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Kawasaki Disease and Hepatitis B: Lack of Association

Harry Kaplovitz, MD; Deborah Friedman, MD; Keith Krasinski, MD
Am J Dis Child. 1987;141(2):126. doi:10.1001/archpedi.1987.04460020016008.
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Sir.—Kawasaki disease (KD) occurs frequently in the Japanese population1 and is often associated with abnormalities of liver function.2,3 Hepatitis B virus infection (HBV) is also common in Asian people4 and has recently been associated with diseases mediated by immune complexes.5-7 Immune complex vasculitis due to HBV sometimes takes the form of glomerulonephritis8 or essential-mixed cryoglobulinemia9 and resembles certain aspects of KD. The present study investigated the possibility of an association between HBV and KD.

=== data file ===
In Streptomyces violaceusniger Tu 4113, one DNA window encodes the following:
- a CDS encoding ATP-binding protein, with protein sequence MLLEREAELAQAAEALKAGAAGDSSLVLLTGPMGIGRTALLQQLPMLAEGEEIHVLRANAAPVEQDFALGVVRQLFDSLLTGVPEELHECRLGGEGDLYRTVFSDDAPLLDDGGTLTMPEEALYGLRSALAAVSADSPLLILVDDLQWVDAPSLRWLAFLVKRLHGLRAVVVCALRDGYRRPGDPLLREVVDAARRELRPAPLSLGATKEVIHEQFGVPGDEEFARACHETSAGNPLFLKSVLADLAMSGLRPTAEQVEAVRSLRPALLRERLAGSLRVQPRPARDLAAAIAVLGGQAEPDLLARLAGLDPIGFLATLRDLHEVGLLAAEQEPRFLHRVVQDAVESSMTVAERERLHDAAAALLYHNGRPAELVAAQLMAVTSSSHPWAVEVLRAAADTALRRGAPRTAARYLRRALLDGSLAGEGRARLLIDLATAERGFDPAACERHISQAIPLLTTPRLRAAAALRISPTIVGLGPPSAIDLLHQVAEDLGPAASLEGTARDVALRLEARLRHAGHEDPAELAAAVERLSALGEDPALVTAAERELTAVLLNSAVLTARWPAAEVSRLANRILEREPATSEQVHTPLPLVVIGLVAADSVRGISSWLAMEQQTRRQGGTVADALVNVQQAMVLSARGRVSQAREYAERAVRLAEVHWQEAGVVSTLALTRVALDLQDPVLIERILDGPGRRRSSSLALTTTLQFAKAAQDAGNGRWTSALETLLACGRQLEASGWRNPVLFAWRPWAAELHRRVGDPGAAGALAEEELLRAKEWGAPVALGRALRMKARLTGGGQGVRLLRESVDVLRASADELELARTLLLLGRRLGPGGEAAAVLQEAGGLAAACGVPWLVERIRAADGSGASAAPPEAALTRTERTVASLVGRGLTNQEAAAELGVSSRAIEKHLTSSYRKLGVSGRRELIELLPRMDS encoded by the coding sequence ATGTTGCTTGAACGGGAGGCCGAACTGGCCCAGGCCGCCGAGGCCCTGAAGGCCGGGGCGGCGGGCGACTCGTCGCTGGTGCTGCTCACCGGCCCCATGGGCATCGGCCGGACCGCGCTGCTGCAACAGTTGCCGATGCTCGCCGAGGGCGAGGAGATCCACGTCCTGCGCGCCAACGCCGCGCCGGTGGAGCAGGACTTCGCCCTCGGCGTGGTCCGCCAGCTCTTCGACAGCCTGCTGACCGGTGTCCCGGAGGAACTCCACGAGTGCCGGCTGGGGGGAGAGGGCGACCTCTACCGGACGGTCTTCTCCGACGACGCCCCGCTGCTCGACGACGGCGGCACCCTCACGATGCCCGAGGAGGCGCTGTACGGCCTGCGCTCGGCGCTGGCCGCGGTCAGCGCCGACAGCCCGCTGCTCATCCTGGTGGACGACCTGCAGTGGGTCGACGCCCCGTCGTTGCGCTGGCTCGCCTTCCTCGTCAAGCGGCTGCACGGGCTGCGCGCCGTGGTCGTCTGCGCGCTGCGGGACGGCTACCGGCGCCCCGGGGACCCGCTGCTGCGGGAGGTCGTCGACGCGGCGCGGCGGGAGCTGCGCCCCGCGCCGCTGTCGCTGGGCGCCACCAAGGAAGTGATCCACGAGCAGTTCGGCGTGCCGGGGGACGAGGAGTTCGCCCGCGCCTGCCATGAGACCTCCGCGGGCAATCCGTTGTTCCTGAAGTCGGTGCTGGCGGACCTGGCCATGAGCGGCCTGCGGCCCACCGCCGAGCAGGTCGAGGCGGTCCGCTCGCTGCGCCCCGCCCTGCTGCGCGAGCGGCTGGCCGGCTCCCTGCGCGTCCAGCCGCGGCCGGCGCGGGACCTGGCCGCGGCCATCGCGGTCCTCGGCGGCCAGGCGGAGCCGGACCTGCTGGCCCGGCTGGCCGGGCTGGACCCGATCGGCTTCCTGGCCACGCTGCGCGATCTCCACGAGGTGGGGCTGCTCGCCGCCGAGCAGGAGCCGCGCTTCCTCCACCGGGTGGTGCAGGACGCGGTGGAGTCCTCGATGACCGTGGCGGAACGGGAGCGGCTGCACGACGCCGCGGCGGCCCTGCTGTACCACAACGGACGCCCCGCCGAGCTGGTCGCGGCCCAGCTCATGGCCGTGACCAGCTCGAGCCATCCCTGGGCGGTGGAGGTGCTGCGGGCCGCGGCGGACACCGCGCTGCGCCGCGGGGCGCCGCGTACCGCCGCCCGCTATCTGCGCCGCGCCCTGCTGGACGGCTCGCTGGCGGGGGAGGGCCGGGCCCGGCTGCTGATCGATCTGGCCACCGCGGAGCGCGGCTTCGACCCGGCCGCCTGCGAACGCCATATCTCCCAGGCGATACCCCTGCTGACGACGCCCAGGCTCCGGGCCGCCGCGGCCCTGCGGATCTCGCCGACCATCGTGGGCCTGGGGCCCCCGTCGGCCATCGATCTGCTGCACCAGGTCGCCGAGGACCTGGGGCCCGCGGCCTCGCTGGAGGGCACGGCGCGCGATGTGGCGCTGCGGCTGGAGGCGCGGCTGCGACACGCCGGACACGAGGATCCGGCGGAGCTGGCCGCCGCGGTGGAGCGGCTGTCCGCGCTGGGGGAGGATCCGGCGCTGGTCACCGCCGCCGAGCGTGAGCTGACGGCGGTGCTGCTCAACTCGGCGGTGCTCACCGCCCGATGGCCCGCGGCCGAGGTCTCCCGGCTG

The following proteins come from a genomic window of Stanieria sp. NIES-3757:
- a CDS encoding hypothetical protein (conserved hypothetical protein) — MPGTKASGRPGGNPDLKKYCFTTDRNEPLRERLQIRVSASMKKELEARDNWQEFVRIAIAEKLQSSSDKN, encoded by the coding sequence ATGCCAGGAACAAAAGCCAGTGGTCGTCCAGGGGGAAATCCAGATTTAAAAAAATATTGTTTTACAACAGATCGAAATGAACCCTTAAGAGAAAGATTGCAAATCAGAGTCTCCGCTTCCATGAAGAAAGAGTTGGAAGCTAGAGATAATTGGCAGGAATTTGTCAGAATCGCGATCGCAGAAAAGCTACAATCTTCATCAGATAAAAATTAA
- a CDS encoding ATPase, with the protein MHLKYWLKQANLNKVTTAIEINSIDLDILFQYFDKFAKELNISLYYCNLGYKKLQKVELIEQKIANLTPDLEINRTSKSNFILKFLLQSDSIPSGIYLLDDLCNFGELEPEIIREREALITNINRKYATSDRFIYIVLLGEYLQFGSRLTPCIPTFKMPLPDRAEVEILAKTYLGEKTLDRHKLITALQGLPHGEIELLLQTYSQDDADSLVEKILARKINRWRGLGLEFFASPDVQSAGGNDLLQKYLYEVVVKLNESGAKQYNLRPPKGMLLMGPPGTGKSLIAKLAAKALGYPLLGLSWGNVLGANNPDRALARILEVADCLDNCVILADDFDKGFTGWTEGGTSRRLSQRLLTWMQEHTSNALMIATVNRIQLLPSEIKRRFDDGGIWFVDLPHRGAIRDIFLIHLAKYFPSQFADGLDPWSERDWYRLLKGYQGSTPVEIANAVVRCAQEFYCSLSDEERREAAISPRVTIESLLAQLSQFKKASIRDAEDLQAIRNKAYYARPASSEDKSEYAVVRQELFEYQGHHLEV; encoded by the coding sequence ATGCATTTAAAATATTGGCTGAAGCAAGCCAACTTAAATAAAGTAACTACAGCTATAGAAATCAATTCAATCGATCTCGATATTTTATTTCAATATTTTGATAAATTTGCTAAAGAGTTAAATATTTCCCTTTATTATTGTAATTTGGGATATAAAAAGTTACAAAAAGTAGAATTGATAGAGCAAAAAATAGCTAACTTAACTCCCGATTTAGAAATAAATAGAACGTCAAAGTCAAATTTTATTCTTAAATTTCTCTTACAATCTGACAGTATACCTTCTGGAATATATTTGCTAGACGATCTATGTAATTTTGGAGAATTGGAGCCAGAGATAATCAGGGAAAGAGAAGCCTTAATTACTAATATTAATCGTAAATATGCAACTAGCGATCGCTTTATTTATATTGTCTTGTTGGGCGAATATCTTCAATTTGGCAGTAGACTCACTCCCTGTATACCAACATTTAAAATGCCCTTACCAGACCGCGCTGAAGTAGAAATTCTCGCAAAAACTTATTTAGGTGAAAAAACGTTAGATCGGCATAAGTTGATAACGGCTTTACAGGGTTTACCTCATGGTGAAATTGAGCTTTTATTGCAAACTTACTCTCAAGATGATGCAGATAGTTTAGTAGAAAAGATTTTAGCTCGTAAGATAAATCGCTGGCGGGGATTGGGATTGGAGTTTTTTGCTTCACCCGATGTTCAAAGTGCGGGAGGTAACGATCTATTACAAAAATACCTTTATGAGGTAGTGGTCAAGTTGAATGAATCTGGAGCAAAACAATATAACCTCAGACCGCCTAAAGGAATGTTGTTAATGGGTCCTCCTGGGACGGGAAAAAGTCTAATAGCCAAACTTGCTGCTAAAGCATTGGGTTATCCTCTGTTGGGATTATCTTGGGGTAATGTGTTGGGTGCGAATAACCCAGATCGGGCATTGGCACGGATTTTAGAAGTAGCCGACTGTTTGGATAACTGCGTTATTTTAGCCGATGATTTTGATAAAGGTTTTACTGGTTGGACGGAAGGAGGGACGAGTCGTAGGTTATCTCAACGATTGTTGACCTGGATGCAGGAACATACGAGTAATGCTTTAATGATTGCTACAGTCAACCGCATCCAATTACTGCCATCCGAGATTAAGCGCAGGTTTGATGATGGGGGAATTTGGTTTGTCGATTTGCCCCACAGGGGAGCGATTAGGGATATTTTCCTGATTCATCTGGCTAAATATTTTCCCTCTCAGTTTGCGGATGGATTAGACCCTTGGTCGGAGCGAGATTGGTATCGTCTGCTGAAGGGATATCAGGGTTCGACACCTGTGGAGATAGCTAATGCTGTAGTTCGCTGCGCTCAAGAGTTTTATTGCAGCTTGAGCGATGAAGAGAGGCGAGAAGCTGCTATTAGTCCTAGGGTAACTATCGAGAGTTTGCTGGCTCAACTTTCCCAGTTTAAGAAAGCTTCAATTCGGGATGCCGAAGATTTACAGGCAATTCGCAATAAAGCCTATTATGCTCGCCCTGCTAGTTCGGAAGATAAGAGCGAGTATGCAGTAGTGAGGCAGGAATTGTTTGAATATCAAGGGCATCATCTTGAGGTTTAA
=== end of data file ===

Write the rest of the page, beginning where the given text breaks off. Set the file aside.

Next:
Patients and Methods.—Thirty-eight patients with previously diagnosed KD who had undergone echocardiography were contacted. Fifteen patients were enrolled in the study after parental informed consent was obtained. Ages ranged from 1 to 12 years (mean age, 3.5 years), and eight of 15 patients were boys. Ethnicity was typical of the local population and showed 13 whites or Hispanics, two blacks, and no Asians. The interval from onset


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